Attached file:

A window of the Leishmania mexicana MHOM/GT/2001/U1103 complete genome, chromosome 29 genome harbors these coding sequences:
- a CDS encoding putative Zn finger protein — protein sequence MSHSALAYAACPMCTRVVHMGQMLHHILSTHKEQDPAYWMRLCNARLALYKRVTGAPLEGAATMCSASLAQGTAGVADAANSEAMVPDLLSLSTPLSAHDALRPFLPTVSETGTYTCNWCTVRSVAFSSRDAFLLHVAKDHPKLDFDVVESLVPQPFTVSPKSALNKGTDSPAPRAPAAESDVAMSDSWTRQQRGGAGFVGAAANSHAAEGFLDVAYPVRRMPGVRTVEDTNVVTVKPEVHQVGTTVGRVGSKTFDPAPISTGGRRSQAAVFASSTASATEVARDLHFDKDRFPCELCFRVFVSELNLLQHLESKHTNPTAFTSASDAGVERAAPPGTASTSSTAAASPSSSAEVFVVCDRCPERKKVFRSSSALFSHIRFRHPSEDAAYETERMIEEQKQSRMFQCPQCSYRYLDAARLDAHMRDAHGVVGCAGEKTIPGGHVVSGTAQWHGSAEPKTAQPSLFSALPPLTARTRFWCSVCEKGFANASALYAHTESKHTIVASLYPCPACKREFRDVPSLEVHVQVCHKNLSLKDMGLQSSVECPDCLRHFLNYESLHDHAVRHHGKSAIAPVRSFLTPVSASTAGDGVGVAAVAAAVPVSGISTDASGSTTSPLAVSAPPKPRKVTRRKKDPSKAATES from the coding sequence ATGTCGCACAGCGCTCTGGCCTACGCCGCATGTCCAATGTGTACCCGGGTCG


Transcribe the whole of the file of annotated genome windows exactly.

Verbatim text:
A window of the Leishmania mexicana MHOM/GT/2001/U1103 complete genome, chromosome 29 genome harbors these coding sequences:
- a CDS encoding putative Zn finger protein — protein sequence MSHSALAYAACPMCTRVVHMGQMLHHILSTHKEQDPAYWMRLCNARLALYKRVTGAPLEGAATMCSASLAQGTAGVADAANSEAMVPDLLSLSTPLSAHDALRPFLPTVSETGTYTCNWCTVRSVAFSSRDAFLLHVAKDHPKLDFDVVESLVPQPFTVSPKSALNKGTDSPAPRAPAAESDVAMSDSWTRQQRGGAGFVGAAANSHAAEGFLDVAYPVRRMPGVRTVEDTNVVTVKPEVHQVGTTVGRVGSKTFDPAPISTGGRRSQAAVFASSTASATEVARDLHFDKDRFPCELCFRVFVSELNLLQHLESKHTNPTAFTSASDAGVERAAPPGTASTSSTAAASPSSSAEVFVVCDRCPERKKVFRSSSALFSHIRFRHPSEDAAYETERMIEEQKQSRMFQCPQCSYRYLDAARLDAHMRDAHGVVGCAGEKTIPGGHVVSGTAQWHGSAEPKTAQPSLFSALPPLTARTRFWCSVCEKGFANASALYAHTESKHTIVASLYPCPACKREFRDVPSLEVHVQVCHKNLSLKDMGLQSSVECPDCLRHFLNYESLHDHAVRHHGKSAIAPVRSFLTPVSASTAGDGVGVAAVAAAVPVSGISTDASGSTTSPLAVSAPPKPRKVTRRKKDPSKAATES from the coding sequence ATGTCGCACAGCGCTCTGGCCTACGCCGCATGTCCAATGTGTACCCGGGTCG